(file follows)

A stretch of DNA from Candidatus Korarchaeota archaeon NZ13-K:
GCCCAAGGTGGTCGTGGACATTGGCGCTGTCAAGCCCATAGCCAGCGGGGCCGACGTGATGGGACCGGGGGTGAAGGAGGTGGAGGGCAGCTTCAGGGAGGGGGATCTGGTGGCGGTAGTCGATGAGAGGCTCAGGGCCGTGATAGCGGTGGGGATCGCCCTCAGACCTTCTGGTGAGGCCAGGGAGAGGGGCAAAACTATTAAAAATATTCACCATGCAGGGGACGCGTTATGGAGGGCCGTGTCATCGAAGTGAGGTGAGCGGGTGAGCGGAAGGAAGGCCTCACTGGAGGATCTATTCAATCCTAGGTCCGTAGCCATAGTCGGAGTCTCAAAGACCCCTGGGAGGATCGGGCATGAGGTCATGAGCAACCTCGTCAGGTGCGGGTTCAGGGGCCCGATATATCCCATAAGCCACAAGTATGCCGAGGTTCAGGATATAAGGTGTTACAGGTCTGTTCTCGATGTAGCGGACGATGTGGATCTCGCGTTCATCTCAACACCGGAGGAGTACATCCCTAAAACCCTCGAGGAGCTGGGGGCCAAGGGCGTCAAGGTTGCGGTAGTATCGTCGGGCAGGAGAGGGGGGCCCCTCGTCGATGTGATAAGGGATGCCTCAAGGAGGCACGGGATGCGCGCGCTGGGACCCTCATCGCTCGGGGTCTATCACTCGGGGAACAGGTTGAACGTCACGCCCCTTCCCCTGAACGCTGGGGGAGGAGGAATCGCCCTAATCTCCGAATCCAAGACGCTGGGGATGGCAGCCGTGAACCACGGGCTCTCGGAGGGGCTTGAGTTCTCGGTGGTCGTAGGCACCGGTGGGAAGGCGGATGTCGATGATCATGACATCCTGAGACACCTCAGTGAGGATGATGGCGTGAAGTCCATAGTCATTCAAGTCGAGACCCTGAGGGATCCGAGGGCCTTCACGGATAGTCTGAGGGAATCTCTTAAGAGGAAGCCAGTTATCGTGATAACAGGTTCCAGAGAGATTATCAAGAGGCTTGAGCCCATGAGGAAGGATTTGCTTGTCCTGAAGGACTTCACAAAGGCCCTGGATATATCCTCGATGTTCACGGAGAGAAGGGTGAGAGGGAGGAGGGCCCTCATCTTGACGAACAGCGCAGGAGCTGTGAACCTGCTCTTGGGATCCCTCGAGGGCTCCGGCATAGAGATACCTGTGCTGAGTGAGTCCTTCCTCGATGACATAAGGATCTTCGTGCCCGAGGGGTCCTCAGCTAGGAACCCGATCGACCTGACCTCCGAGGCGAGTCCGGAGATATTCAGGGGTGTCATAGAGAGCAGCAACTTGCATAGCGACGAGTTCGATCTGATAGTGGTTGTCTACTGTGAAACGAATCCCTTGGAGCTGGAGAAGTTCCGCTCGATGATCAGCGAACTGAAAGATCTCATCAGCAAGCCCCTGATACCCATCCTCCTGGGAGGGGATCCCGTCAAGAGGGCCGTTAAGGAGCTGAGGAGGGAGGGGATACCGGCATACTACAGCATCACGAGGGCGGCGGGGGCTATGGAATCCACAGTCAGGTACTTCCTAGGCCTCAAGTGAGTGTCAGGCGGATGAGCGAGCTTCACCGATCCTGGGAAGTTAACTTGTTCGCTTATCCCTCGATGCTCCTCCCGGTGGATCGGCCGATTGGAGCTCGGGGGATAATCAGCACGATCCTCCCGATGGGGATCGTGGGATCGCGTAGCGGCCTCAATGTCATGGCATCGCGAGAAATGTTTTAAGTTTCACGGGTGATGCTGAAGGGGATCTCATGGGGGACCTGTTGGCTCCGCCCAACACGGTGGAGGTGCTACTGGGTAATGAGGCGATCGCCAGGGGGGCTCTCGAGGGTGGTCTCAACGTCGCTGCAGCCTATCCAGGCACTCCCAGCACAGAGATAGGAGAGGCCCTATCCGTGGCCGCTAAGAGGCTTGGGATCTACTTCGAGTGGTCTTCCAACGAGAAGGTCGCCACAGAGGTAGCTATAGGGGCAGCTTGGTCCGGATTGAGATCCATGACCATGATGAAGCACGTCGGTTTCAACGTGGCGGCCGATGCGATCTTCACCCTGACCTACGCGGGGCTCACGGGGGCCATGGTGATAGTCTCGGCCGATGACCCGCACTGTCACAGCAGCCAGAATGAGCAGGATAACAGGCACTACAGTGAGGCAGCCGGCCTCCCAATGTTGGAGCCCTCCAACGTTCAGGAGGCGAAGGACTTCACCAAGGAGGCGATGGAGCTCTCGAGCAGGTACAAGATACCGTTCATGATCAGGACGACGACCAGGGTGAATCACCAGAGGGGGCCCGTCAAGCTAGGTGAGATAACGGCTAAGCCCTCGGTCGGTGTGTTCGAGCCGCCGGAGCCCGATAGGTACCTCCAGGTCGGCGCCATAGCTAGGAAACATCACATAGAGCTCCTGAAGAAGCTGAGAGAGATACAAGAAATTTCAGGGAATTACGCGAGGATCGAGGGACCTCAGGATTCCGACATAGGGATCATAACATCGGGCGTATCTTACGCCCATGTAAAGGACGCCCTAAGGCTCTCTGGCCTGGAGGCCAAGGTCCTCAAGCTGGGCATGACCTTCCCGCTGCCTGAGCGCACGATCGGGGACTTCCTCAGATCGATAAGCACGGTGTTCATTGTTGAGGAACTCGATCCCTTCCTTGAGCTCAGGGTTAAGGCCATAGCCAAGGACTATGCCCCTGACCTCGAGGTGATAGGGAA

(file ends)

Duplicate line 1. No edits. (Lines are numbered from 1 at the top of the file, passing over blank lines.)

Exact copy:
A stretch of DNA from Candidatus Korarchaeota archaeon NZ13-K: